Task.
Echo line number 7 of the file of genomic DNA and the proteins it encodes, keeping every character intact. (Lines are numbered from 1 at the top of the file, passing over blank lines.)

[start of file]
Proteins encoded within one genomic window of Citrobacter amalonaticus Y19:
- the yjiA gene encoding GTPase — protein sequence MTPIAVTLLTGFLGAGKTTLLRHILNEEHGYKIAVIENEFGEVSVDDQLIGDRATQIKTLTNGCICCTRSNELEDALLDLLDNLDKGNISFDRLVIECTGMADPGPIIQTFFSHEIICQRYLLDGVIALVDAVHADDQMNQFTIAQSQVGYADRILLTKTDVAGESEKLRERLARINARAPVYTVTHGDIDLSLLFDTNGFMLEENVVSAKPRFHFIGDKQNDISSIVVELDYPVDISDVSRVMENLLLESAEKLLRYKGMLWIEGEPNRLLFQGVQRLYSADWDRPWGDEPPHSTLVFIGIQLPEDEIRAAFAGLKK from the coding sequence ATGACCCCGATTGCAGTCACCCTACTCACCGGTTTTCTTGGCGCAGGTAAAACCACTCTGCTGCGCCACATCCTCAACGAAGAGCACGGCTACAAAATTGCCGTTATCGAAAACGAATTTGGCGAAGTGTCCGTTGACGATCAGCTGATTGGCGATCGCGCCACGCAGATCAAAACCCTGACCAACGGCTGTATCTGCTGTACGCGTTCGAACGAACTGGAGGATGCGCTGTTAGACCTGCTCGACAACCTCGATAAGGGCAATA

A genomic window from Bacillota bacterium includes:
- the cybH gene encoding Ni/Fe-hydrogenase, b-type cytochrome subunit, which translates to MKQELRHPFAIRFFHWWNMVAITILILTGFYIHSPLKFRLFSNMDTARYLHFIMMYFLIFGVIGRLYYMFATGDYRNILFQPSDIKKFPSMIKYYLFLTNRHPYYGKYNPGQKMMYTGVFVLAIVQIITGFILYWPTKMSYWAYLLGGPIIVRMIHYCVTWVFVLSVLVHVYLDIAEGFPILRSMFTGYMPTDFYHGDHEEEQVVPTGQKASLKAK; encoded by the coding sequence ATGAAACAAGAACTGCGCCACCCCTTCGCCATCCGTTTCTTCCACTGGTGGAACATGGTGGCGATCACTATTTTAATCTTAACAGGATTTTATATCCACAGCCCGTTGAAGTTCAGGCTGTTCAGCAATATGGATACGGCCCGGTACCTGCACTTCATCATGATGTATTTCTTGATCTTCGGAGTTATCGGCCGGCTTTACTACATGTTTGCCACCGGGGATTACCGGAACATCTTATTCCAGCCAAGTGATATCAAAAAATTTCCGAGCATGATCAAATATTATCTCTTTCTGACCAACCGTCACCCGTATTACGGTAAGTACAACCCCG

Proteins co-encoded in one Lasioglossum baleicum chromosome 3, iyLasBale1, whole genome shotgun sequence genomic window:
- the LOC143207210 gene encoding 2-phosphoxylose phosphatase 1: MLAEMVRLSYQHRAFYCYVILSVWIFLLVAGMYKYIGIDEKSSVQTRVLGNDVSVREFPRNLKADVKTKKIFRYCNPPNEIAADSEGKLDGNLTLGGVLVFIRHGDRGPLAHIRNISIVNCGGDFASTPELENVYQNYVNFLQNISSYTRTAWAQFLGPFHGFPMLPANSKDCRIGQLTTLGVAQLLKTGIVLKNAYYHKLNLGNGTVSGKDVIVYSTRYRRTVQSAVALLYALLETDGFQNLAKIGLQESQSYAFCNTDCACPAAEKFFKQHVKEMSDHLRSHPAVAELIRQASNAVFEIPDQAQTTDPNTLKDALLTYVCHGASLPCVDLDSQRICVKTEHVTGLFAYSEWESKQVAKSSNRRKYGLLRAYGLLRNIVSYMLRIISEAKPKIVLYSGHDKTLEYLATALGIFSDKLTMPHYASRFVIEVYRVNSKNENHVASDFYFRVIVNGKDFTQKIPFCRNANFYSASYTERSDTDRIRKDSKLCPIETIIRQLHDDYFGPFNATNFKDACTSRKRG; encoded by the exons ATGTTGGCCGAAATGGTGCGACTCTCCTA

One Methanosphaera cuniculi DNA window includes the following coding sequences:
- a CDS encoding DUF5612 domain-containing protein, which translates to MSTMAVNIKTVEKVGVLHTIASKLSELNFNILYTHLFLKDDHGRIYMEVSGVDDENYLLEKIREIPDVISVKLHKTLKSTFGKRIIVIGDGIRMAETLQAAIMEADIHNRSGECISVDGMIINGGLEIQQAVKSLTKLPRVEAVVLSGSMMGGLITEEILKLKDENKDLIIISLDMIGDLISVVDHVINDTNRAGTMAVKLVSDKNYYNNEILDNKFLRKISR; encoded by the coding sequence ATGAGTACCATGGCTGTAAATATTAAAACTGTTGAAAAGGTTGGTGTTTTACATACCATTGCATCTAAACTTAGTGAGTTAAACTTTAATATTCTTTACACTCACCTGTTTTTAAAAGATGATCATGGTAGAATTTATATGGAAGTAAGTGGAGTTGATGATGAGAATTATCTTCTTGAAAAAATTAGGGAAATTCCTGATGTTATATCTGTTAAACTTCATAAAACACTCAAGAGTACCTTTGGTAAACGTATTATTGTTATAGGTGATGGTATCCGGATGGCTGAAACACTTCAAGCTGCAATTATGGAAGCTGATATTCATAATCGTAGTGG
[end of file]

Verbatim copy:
One Methanosphaera cuniculi DNA window includes the following coding sequences: